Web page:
Finally, a little bit of common sense can go a long way. This is one of those “easier said than done” or “hindsight is 20/20” statements, but it boils down to this: if something just smells funny, if it just doesn’t feel right or look right, if someone is asking you to do something you don’t normally do (such as asking for personal information in a situation they don’t really need to know it) … take a step back and think about it. Even get a second set of eyes looking at what you’re doing to confirm your activity. In a future post, I’ll explain more about the dangers of phishing and social engineering8 and how prevalent it is in our internet-connected world today.
I know I focused super heavlity on passwords here, but it really is the first line of defense to your own personal cybersecurity. I plan to continue talking about personal cybersecurity in future articles - talking about installing patches, running IoT9 devices at home, safe browsing online, and even leaving legacy access to a loved one after a death - to keep expanding on all the various ways that you may be able to simply improve your security posture.
There’s a lot that can be done, but I hope that through some small, simple suggestions, you can make vast improvements in your own online presence and feel more comfortable browsing online.
You may have to copy/paste your password as some websites really don’t like the autofill capability for some reason. Still simple, though. ↩︎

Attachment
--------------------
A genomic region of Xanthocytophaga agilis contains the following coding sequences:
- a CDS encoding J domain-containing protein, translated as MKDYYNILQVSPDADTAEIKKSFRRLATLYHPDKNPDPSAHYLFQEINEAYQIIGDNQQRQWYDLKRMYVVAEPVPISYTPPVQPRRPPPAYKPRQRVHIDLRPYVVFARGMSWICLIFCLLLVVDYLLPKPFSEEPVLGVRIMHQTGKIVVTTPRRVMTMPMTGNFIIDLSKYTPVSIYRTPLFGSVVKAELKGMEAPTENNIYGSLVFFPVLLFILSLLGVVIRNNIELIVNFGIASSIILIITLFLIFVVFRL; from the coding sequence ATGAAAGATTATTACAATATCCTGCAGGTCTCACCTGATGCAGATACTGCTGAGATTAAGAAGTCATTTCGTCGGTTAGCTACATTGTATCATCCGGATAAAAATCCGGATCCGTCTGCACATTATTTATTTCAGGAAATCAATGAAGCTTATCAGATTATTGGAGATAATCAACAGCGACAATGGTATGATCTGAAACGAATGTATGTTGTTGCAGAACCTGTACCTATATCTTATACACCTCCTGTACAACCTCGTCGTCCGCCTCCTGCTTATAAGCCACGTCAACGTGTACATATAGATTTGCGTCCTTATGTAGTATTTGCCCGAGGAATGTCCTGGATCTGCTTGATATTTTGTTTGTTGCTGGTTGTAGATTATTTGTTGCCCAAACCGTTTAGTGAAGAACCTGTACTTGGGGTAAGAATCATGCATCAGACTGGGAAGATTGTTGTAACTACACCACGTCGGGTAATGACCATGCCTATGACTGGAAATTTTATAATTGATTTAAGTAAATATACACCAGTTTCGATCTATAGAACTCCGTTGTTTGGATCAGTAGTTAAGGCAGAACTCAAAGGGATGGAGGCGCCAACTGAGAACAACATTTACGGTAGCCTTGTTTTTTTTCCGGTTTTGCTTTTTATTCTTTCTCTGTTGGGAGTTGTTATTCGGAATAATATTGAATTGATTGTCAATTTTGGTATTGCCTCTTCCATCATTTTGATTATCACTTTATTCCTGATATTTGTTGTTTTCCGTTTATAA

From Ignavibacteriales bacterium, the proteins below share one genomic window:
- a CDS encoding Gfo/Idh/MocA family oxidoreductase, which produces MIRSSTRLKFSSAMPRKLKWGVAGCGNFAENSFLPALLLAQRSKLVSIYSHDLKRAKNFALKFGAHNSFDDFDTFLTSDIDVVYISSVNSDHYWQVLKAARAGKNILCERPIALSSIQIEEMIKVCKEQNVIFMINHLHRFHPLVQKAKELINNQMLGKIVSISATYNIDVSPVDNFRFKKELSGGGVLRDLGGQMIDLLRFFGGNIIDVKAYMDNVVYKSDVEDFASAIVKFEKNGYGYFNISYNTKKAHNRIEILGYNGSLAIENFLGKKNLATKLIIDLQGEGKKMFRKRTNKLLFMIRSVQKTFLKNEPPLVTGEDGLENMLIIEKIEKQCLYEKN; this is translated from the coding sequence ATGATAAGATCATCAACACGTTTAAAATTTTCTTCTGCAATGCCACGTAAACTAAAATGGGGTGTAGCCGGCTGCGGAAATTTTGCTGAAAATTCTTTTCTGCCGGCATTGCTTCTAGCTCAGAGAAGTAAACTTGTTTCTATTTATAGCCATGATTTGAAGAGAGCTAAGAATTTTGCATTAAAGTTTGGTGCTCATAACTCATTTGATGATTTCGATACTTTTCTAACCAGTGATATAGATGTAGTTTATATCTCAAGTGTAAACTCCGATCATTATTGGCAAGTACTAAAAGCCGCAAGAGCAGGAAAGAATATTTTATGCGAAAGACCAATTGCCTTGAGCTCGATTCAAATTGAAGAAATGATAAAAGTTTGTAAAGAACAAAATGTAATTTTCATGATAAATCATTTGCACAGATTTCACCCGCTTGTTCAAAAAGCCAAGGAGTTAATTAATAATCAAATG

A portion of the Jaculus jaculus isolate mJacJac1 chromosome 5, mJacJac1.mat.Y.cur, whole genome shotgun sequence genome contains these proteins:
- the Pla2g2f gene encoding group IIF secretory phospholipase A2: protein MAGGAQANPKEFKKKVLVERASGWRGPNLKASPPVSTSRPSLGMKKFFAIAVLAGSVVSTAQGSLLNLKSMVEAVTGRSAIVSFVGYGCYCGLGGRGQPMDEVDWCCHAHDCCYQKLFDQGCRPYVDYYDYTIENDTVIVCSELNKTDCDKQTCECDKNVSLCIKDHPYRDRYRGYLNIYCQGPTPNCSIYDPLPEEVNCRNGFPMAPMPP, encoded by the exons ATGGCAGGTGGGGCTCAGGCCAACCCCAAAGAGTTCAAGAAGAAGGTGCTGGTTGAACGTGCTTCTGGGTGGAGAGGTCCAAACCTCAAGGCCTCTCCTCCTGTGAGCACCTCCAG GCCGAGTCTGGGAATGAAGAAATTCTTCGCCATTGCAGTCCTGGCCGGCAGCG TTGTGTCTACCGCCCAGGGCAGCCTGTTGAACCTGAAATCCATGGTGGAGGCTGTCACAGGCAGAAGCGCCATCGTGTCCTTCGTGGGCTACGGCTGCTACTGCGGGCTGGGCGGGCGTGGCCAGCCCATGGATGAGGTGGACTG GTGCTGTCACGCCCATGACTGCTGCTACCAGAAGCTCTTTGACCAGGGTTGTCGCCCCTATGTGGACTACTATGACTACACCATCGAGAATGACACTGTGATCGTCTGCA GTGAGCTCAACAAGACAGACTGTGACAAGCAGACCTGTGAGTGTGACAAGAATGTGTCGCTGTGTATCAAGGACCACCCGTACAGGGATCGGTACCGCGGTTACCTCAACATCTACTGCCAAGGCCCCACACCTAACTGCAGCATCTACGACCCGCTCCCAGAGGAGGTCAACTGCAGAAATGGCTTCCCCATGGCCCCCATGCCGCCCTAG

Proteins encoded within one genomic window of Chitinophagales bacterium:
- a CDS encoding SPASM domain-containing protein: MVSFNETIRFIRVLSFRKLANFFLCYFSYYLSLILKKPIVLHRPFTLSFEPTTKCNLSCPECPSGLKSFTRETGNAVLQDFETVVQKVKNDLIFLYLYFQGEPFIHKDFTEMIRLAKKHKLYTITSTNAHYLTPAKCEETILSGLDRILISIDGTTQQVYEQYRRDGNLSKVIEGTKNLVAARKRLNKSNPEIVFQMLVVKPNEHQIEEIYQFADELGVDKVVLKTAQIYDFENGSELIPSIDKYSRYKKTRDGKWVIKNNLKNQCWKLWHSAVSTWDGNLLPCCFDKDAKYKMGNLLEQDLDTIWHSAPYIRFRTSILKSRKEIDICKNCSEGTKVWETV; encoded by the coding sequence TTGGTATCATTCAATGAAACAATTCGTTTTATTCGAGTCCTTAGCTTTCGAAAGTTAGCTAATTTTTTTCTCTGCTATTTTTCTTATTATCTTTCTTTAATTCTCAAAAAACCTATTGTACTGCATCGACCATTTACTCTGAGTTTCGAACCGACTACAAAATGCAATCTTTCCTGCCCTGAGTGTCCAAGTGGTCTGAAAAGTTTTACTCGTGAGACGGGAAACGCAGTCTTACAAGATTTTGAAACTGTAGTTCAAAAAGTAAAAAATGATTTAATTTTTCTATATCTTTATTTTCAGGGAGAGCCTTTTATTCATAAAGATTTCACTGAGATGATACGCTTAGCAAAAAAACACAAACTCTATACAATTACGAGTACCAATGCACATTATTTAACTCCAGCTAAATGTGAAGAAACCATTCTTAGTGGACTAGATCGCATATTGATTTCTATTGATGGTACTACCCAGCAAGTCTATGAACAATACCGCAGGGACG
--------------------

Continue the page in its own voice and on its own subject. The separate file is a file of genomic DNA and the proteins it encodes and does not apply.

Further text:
Personally, I prefer passphrases for those that I have to remember. It’s far easier to remember a sentence, than a collection of letters and numbers. ↩︎
MFA = Multi-Factor Authentication. 2FA = 2-Factor Authentication. Both acronyms are pretty well interchangeable. ↩︎
The technology is called TOTP (Time-based One Time Password). The code will rotate every 30 seconds (usually) and once it’s gone, it’s gone and can never again be used. Google Authenticator is one of many apps that will store these TOTP codes for you. 1Password and other password managers can do so as well. ↩︎
Outside the scope of this post - there are “vulnerabilities” (quotes heavily intended) with MFA practices. All of which are human-vulnerabilities. Basically, if the bad guy asks you for the code and you give it to him, your MFA means nothing. ↩︎
Both of which are essentially you giving your information to a bad guy because he asked. ↩︎
Your Amazon Alexa, Google Home, smart lightbulb, smart toaster, etc. ↩︎